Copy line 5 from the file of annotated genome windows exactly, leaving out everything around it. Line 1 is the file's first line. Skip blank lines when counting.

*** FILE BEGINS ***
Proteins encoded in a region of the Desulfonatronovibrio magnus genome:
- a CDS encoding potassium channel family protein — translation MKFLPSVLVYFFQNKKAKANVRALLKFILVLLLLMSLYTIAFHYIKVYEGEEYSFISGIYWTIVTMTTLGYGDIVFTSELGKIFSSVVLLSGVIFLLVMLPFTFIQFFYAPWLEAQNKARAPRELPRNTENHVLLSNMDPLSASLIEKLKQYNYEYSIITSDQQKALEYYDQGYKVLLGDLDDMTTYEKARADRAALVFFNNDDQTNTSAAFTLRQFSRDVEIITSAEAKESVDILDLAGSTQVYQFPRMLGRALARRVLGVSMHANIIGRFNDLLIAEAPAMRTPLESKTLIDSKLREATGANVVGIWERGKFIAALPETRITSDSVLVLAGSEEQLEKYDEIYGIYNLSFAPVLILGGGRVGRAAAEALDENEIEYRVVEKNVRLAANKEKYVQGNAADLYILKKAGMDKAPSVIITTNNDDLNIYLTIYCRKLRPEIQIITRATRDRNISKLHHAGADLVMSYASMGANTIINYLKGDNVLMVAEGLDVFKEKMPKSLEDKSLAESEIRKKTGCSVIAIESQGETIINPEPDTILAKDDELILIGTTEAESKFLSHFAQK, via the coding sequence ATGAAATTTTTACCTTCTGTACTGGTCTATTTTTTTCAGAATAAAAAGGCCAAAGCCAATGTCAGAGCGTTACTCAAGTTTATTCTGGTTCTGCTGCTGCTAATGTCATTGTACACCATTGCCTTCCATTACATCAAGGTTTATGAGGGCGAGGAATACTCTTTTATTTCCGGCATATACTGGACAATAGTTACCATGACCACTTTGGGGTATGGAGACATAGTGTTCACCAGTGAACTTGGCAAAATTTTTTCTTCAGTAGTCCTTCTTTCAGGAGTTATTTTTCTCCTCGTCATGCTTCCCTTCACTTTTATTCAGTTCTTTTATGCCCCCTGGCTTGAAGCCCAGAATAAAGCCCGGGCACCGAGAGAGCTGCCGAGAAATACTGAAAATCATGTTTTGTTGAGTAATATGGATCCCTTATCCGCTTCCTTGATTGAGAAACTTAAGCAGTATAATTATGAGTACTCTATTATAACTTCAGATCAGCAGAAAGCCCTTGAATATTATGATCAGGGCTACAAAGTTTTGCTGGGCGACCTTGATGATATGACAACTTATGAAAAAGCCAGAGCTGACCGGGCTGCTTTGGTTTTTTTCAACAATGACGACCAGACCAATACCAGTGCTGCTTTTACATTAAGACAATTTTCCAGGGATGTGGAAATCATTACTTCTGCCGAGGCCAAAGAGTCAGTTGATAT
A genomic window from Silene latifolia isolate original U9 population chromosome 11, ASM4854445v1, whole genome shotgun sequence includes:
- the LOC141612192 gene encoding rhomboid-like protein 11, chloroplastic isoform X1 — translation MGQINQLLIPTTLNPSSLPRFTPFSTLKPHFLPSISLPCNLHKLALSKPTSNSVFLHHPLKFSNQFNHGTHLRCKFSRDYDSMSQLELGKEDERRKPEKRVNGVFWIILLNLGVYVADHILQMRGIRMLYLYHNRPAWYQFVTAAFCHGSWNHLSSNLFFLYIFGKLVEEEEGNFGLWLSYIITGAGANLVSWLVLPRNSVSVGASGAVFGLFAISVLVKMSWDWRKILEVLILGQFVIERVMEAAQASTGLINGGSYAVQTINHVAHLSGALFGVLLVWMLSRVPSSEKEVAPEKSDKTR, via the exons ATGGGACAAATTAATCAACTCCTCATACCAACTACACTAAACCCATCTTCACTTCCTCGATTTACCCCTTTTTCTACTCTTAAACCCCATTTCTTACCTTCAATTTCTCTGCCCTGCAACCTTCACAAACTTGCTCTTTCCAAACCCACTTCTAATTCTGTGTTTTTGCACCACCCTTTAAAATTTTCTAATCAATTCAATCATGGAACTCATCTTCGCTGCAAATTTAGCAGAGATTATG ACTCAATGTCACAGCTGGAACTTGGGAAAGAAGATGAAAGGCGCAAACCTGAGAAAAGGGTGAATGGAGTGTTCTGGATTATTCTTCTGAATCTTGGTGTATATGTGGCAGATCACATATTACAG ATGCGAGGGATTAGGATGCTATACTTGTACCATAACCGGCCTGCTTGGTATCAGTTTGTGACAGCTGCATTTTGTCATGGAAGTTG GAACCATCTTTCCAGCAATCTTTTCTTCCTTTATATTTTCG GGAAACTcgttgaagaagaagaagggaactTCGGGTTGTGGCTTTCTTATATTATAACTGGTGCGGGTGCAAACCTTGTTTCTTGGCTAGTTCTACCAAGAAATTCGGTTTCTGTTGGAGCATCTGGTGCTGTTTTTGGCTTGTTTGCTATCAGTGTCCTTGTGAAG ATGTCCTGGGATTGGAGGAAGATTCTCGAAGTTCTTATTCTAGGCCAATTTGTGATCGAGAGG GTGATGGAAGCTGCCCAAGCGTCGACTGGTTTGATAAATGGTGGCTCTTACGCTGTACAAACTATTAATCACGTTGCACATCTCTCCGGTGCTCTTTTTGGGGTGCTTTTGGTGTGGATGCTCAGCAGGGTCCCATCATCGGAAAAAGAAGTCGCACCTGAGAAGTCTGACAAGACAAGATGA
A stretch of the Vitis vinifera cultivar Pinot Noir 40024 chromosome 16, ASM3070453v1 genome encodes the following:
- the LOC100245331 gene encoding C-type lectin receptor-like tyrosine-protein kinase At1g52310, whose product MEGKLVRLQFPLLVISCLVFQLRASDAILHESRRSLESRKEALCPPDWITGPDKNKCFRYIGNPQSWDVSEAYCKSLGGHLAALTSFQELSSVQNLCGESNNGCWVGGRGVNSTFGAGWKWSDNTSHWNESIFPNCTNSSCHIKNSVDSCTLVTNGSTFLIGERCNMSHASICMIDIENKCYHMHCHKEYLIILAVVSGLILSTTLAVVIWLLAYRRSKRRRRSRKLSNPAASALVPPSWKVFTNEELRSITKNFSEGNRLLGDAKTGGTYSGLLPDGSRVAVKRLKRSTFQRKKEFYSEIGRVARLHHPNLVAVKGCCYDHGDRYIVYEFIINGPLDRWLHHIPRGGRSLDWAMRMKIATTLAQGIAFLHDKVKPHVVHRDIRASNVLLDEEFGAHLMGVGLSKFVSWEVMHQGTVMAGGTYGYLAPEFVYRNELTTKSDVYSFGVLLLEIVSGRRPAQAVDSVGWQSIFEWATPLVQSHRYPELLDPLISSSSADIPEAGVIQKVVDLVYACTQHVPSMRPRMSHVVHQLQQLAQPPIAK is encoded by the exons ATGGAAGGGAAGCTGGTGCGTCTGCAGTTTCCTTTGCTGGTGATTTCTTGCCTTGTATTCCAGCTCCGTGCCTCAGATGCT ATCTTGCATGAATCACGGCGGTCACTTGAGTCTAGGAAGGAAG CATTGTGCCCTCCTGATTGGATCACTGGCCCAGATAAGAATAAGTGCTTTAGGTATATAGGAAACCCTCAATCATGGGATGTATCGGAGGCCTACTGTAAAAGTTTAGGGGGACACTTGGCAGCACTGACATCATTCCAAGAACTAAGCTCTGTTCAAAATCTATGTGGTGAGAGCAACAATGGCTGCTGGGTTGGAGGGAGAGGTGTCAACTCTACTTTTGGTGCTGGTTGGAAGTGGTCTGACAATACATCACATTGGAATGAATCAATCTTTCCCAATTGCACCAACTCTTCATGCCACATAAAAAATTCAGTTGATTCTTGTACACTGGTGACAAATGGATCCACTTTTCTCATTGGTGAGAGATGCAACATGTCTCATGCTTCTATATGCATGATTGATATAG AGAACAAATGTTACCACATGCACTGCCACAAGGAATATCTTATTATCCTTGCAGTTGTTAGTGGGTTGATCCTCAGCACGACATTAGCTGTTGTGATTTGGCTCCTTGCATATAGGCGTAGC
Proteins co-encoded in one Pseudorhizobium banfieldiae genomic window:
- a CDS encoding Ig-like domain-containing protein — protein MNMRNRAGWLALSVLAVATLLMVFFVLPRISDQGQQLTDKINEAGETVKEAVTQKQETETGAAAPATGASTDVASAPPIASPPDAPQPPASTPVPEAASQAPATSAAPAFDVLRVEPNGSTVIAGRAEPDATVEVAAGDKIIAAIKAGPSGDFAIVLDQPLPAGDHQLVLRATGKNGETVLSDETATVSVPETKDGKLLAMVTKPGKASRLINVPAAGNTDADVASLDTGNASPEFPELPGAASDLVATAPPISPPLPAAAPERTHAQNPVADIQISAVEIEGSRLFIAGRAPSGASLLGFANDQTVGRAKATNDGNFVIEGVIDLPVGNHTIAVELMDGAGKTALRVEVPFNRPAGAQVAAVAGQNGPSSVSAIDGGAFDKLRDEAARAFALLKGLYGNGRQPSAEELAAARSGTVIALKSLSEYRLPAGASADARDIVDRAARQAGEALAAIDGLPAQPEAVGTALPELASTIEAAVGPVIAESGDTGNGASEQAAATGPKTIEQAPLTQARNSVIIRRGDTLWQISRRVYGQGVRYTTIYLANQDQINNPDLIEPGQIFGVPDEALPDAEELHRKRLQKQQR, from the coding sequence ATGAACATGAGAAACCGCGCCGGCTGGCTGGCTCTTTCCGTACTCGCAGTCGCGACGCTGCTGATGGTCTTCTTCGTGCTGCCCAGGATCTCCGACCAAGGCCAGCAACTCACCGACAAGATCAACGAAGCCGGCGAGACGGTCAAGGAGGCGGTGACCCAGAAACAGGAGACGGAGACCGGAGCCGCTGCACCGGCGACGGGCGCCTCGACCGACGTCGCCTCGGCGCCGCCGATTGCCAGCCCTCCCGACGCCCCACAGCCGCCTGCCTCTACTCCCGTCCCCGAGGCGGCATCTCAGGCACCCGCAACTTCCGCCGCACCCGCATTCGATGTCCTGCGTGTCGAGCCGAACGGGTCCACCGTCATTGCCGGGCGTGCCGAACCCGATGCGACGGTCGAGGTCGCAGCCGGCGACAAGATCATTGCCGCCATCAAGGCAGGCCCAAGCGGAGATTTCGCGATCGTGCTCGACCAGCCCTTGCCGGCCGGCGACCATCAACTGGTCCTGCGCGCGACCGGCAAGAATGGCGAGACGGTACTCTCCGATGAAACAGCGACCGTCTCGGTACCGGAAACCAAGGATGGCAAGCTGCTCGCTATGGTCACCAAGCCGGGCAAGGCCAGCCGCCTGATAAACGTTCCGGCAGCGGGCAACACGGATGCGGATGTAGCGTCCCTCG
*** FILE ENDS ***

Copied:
A stretch of the Vitis vinifera cultivar Pinot Noir 40024 chromosome 16, ASM3070453v1 genome encodes the following: